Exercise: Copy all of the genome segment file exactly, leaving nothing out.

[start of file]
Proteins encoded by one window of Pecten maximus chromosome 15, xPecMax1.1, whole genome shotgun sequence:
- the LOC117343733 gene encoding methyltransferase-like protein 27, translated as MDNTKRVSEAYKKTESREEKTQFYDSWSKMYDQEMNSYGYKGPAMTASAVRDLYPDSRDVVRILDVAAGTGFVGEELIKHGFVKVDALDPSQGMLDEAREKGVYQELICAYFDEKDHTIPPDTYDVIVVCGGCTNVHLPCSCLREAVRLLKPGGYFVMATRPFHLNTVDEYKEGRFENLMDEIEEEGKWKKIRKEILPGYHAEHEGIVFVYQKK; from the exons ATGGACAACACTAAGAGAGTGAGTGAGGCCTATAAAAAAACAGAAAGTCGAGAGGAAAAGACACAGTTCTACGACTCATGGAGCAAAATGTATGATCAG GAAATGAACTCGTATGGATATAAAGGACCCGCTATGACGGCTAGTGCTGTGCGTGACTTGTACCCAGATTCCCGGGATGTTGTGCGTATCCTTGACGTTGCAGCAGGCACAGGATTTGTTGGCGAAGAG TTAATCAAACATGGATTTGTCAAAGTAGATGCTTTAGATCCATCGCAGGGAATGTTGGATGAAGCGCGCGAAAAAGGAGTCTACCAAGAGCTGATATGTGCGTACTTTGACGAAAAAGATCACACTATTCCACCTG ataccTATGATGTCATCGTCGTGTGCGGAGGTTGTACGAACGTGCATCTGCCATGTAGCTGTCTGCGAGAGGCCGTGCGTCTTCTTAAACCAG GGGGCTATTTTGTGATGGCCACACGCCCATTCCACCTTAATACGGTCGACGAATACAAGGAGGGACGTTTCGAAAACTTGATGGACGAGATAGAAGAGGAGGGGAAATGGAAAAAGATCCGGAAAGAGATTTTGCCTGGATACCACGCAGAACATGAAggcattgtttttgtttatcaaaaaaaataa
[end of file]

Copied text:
Proteins encoded by one window of Pecten maximus chromosome 15, xPecMax1.1, whole genome shotgun sequence:
- the LOC117343733 gene encoding methyltransferase-like protein 27, translated as MDNTKRVSEAYKKTESREEKTQFYDSWSKMYDQEMNSYGYKGPAMTASAVRDLYPDSRDVVRILDVAAGTGFVGEELIKHGFVKVDALDPSQGMLDEAREKGVYQELICAYFDEKDHTIPPDTYDVIVVCGGCTNVHLPCSCLREAVRLLKPGGYFVMATRPFHLNTVDEYKEGRFENLMDEIEEEGKWKKIRKEILPGYHAEHEGIVFVYQKK; from the exons ATGGACAACACTAAGAGAGTGAGTGAGGCCTATAAAAAAACAGAAAGTCGAGAGGAAAAGACACAGTTCTACGACTCATGGAGCAAAATGTATGATCAG GAAATGAACTCGTATGGATATAAAGGACCCGCTATGACGGCTAGTGCTGTGCGTGACTTGTACCCAGATTCCCGGGATGTTGTGCGTATCCTTGACGTTGCAGCAGGCACAGGATTTGTTGGCGAAGAG TTAATCAAACATGGATTTGTCAAAGTAGATGCTTTAGATCCATCGCAGGGAATGTTGGATGAAGCGCGCGAAAAAGGAGTCTACCAAGAGCTGATATGTGCGTACTTTGACGAAAAAGATCACACTATTCCACCTG ataccTATGATGTCATCGTCGTGTGCGGAGGTTGTACGAACGTGCATCTGCCATGTAGCTGTCTGCGAGAGGCCGTGCGTCTTCTTAAACCAG GGGGCTATTTTGTGATGGCCACACGCCCATTCCACCTTAATACGGTCGACGAATACAAGGAGGGACGTTTCGAAAACTTGATGGACGAGATAGAAGAGGAGGGGAAATGGAAAAAGATCCGGAAAGAGATTTTGCCTGGATACCACGCAGAACATGAAggcattgtttttgtttatcaaaaaaaataa